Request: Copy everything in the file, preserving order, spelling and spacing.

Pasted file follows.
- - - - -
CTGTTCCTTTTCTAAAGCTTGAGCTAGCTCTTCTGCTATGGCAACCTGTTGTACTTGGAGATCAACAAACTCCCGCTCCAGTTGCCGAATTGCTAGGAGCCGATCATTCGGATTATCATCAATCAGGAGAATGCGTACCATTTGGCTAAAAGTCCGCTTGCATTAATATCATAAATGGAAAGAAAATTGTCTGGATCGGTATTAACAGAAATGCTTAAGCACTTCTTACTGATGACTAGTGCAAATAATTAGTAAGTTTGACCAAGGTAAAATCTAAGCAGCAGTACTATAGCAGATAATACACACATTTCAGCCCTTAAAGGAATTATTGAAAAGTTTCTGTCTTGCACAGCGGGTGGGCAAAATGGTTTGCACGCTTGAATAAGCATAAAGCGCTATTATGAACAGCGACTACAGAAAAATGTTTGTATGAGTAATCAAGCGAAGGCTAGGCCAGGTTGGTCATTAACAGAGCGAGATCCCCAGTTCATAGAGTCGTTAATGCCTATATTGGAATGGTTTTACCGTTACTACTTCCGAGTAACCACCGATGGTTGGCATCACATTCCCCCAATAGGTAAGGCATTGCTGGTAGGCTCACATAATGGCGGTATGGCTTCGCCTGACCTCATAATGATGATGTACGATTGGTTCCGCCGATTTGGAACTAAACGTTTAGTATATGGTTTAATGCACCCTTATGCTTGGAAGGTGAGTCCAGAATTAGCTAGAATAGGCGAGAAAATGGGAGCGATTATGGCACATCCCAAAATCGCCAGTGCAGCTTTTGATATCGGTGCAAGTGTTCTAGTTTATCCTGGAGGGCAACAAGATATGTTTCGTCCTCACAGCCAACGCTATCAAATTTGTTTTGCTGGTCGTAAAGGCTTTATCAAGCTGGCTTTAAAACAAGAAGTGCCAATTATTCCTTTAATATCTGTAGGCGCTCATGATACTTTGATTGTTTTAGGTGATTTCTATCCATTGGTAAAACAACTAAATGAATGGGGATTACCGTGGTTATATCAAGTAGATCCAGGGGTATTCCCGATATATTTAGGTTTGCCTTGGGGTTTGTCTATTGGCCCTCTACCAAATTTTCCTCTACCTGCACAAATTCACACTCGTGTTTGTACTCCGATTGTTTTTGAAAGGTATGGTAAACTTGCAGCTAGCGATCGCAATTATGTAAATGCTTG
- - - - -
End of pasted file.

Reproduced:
CTGTTCCTTTTCTAAAGCTTGAGCTAGCTCTTCTGCTATGGCAACCTGTTGTACTTGGAGATCAACAAACTCCCGCTCCAGTTGCCGAATTGCTAGGAGCCGATCATTCGGATTATCATCAATCAGGAGAATGCGTACCATTTGGCTAAAAGTCCGCTTGCATTAATATCATAAATGGAAAGAAAATTGTCTGGATCGGTATTAACAGAAATGCTTAAGCACTTCTTACTGATGACTAGTGCAAATAATTAGTAAGTTTGACCAAGGTAAAATCTAAGCAGCAGTACTATAGCAGATAATACACACATTTCAGCCCTTAAAGGAATTATTGAAAAGTTTCTGTCTTGCACAGCGGGTGGGCAAAATGGTTTGCACGCTTGAATAAGCATAAAGCGCTATTATGAACAGCGACTACAGAAAAATGTTTGTATGAGTAATCAAGCGAAGGCTAGGCCAGGTTGGTCATTAACAGAGCGAGATCCCCAGTTCATAGAGTCGTTAATGCCTATATTGGAATGGTTTTACCGTTACTACTTCCGAGTAACCACCGATGGTTGGCATCACATTCCCCCAATAGGTAAGGCATTGCTGGTAGGCTCACATAATGGCGGTATGGCTTCGCCTGACCTCATAATGATGATGTACGATTGGTTCCGCCGATTTGGAACTAAACGTTTAGTATATGGTTTAATGCACCCTTATGCTTGGAAGGTGAGTCCAGAATTAGCTAGAATAGGCGAGAAAATGGGAGCGATTATGGCACATCCCAAAATCGCCAGTGCAGCTTTTGATATCGGTGCAAGTGTTCTAGTTTATCCTGGAGGGCAACAAGATATGTTTCGTCCTCACAGCCAACGCTATCAAATTTGTTTTGCTGGTCGTAAAGGCTTTATCAAGCTGGCTTTAAAACAAGAAGTGCCAATTATTCCTTTAATATCTGTAGGCGCTCATGATACTTTGATTGTTTTAGGTGATTTCTATCCATTGGTAAAACAACTAAATGAATGGGGATTACCGTGGTTATATCAAGTAGATCCAGGGGTATTCCCGATATATTTAGGTTTGCCTTGGGGTTTGTCTATTGGCCCTCTACCAAATTTTCCTCTACCTGCACAAATTCACACTCGTGTTTGTACTCCGATTGTTTTTGAAAGGTATGGTAAACTTGCAGCTAGCGATCGCAATTATGTAAATGCTTG